Re: Rough minutes

I'm stumped about #3 myself.

The literal interpretation is that you follow (or type in) an http:// link, get a response, and in the response learn that this is also available with SSL. So the client attempts to upgrade to SSL, and receives a valid certificate. So, yay!

But in that case, why is the http:// link out there at all, and if anybody types it in, why not immediately redirect to https:// as pretty much all sites using SSL do?

Also, I don't like the implication:  No valid certificate --> No encryption --> No HTTP/2. That's a far higher bar than the goal that's set in the charter.  We could at least give you ADH ciphersuites with no certificates.


On Nov 9, 2013, at 11:04 PM, Peter Lepeska <<>> wrote:

I never did understand option #3. What is opportunistic encryption with authentication? I thought opportunistic encryption is TLS-relaxed, which is encryption without server authentication.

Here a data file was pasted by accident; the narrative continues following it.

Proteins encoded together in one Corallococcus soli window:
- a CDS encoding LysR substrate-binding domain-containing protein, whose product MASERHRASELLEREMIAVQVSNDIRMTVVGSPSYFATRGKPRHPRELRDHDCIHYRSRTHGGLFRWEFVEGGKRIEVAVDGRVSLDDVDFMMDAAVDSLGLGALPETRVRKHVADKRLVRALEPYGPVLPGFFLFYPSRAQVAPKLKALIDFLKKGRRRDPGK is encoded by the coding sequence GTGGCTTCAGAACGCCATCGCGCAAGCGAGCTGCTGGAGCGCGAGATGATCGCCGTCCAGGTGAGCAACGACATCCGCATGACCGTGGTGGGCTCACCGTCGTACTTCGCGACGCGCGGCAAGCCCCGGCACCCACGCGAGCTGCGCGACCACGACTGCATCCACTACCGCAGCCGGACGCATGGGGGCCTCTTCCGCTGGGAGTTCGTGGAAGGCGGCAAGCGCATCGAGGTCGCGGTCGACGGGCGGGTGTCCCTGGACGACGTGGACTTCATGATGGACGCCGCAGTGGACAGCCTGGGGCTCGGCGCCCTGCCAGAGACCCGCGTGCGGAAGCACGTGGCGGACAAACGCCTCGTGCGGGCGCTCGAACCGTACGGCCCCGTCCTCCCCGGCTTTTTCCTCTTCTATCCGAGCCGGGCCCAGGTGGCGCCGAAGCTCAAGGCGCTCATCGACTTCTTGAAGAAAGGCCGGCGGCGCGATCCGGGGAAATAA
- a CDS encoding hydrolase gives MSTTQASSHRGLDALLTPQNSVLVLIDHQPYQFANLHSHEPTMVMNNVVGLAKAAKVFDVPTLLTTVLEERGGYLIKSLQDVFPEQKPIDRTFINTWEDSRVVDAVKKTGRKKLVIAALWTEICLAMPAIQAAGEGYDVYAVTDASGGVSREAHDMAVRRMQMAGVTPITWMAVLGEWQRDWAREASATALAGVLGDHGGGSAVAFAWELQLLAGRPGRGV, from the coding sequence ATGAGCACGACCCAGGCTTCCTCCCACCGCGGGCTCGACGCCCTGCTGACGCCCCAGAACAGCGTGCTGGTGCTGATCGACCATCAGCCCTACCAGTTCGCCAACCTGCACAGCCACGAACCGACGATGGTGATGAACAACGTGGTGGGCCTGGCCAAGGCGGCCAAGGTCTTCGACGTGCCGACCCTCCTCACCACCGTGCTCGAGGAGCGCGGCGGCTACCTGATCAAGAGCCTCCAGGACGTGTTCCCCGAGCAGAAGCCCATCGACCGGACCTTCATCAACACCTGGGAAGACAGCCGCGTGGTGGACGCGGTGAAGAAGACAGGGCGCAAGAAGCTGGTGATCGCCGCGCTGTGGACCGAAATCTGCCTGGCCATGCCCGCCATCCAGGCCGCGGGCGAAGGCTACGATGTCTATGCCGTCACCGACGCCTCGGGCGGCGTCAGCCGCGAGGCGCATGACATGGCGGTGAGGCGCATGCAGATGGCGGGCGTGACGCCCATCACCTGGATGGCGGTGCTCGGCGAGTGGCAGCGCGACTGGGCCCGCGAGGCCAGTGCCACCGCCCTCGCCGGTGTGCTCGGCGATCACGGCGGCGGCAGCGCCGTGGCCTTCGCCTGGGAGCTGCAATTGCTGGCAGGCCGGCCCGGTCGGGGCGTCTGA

Also, I think  the choices are different for HTTP 1 and 2 b/c HTTP/2.x doesn't involve a performance trade-off.

For HTTP 1.x, the only realistic choice (assuming do nothing is off the table) in my opinion is:
1) Add support for TLS-relaxed in HTTP/1.x web servers and browsers but make it OFF by default. Performance impact is too great for HTTP 1.x so many deployments will not want this.

For HTTP 2.x, I believe the choices are:
1) Add support for TLS-relaxed in HTTP/2.x web servers and browsers but make it ON by default.
2) Require Full TLS in HTTP 2.x.


On Tue, Nov 5, 2013 at 9:17 PM, Yoav Nir <<>> wrote:
And #2 was only slightly stronger.

On Nov 5, 2013, at 6:08 PM, Tim Bray <<>>

I would have said the weakness of the #3 and #4 hums was very, very close.

On Tue, Nov 5, 2013 at 4:41 PM, Mark Nottingham <<>> wrote:
 are up at:


Mark Nottingham

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Received on Sunday, 10 November 2013 04:12:00 UTC